Background: While a number of studies have investigated knee symptoms among elite athletes, few have directly compared the association between engagement in different sports and knee symptoms among young adults in the general population. The current study aimed to investigate the relation between sports participation hours, type/ number of sports engaged, self-rated competitiveness and knee symptoms among undergraduates. Methods: Undergraduates were invited to participate in a self-administered online survey through invitation emails. Respondents were instructed to provide demographic information (e.g., age, gender, sports participation hours, types of engaged sports, self-rated competitiveness in sports and anxiety level etc.) and to report knee symptoms (current, the last 7 days, the last 12 months, and lifetime). Multiple logistic regressions were conducted to investigate the association between sports participation and current knee symptoms. Results: Of 17,552 invitees, 3744 responded to the survey. Valid data from 3053 respondents was used for analysis. Forty-four percent of the respondents engaged in sports regularly (≥once per week). Running, cross-training and swimming were the most frequently participated sports among the respondents. The current prevalence rate of knee symptoms was 6.4%. Hours spent participating in combat sports, soccer, yoga, and basketball participation hours were significantly associated with current knee symptoms. Respondents who rated themselves as "competitive" demonstrated a higher risk of having current knee symptoms than "recreational" players. Number of engaged sports was not associated with current knee symptoms among undergraduates. Conclusions: Certain sports types were associated with current knee symptoms. Compared to self-rated "recreational" players, self-rated "competitive" players were more likely to have current knee symptoms. Students should take preventive measures to minimize their risk of developing knee symptoms, especially when participating in combat sports, soccer, yoga, and basketball, or engaging in sports at a highly competitive level.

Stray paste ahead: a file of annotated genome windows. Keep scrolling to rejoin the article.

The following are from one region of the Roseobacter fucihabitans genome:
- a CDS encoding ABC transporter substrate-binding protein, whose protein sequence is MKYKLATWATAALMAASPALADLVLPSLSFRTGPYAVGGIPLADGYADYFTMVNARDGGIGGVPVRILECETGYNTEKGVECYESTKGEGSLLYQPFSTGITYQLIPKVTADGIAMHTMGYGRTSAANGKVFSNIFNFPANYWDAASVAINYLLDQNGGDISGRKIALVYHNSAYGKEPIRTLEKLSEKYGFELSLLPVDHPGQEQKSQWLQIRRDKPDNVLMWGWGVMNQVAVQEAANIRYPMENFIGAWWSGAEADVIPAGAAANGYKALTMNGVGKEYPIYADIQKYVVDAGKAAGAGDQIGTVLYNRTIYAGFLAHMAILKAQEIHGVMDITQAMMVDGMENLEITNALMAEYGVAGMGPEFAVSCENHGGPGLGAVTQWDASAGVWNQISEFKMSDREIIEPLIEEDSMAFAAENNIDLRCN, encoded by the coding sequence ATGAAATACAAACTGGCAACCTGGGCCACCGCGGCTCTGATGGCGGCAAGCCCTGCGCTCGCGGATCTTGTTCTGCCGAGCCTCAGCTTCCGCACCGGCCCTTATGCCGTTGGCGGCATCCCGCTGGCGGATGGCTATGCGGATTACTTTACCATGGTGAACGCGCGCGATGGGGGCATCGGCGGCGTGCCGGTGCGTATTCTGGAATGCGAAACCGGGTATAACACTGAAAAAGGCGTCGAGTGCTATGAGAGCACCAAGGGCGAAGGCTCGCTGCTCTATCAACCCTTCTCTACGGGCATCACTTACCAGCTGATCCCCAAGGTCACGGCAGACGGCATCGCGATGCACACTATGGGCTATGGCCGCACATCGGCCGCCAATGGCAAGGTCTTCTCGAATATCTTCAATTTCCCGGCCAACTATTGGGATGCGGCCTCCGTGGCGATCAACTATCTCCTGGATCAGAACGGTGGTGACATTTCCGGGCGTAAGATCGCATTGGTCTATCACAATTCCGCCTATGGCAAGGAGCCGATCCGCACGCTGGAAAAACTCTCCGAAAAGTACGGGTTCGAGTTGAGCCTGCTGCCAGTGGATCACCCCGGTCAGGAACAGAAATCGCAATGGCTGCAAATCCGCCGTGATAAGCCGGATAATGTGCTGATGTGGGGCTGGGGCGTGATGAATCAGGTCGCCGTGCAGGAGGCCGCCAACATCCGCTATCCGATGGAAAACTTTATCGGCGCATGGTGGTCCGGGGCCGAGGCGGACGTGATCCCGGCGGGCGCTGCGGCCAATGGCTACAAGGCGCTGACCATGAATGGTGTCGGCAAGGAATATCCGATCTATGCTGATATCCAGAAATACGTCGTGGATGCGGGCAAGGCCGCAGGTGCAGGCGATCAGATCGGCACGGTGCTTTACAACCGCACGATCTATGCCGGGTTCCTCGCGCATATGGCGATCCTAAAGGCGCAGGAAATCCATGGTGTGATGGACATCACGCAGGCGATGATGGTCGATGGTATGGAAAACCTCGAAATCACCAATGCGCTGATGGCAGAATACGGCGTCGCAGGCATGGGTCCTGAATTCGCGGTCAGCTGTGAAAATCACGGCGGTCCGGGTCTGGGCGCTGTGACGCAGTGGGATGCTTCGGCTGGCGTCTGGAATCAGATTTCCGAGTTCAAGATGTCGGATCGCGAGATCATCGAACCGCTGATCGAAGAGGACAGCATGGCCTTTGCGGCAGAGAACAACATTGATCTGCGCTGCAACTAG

- Athletic injuries
- Knee pain
- Youth sports injuries
ASJC Scopus subject areas
- Orthopedics and Sports Medicine
- Physical Therapy, Sports Therapy and Rehabilitation